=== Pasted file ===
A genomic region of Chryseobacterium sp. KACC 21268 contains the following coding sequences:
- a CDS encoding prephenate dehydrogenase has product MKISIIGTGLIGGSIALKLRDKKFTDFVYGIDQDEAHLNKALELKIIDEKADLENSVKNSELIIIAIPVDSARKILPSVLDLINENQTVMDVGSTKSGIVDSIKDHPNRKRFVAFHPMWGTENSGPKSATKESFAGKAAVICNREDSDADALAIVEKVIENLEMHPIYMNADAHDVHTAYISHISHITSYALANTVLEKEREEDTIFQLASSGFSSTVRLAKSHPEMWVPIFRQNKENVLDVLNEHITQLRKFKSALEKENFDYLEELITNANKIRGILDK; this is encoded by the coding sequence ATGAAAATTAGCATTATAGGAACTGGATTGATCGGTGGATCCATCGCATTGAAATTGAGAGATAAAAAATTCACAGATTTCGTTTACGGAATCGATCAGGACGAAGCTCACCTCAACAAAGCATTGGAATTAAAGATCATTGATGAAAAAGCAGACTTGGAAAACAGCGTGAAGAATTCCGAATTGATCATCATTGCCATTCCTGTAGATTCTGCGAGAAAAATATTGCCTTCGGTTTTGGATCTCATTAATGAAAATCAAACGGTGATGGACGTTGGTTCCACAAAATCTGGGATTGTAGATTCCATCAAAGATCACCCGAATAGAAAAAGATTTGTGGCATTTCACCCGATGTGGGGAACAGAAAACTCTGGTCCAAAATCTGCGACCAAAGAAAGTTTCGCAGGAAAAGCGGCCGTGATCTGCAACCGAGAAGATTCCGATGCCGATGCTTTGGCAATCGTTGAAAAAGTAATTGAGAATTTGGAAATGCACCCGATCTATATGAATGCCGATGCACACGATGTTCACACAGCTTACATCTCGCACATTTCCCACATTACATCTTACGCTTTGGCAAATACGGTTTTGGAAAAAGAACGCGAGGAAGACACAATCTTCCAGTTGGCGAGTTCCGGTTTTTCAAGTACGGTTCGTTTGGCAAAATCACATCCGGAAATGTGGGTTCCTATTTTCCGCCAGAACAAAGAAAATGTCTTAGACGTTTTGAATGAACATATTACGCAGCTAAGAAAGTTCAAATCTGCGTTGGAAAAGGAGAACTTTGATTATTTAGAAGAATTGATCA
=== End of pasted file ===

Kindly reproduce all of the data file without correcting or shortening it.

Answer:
A genomic region of Chryseobacterium sp. KACC 21268 contains the following coding sequences:
- a CDS encoding prephenate dehydrogenase has product MKISIIGTGLIGGSIALKLRDKKFTDFVYGIDQDEAHLNKALELKIIDEKADLENSVKNSELIIIAIPVDSARKILPSVLDLINENQTVMDVGSTKSGIVDSIKDHPNRKRFVAFHPMWGTENSGPKSATKESFAGKAAVICNREDSDADALAIVEKVIENLEMHPIYMNADAHDVHTAYISHISHITSYALANTVLEKEREEDTIFQLASSGFSSTVRLAKSHPEMWVPIFRQNKENVLDVLNEHITQLRKFKSALEKENFDYLEELITNANKIRGILDK; this is encoded by the coding sequence ATGAAAATTAGCATTATAGGAACTGGATTGATCGGTGGATCCATCGCATTGAAATTGAGAGATAAAAAATTCACAGATTTCGTTTACGGAATCGATCAGGACGAAGCTCACCTCAACAAAGCATTGGAATTAAAGATCATTGATGAAAAAGCAGACTTGGAAAACAGCGTGAAGAATTCCGAATTGATCATCATTGCCATTCCTGTAGATTCTGCGAGAAAAATATTGCCTTCGGTTTTGGATCTCATTAATGAAAATCAAACGGTGATGGACGTTGGTTCCACAAAATCTGGGATTGTAGATTCCATCAAAGATCACCCGAATAGAAAAAGATTTGTGGCATTTCACCCGATGTGGGGAACAGAAAACTCTGGTCCAAAATCTGCGACCAAAGAAAGTTTCGCAGGAAAAGCGGCCGTGATCTGCAACCGAGAAGATTCCGATGCCGATGCTTTGGCAATCGTTGAAAAAGTAATTGAGAATTTGGAAATGCACCCGATCTATATGAATGCCGATGCACACGATGTTCACACAGCTTACATCTCGCACATTTCCCACATTACATCTTACGCTTTGGCAAATACGGTTTTGGAAAAAGAACGCGAGGAAGACACAATCTTCCAGTTGGCGAGTTCCGGTTTTTCAAGTACGGTTCGTTTGGCAAAATCACATCCGGAAATGTGGGTTCCTATTTTCCGCCAGAACAAAGAAAATGTCTTAGACGTTTTGAATGAACATATTACGCAGCTAAGAAAGTTCAAATCTGCGTTGGAAAAGGAGAACTTTGATTATTTAGAAGAATTGATCA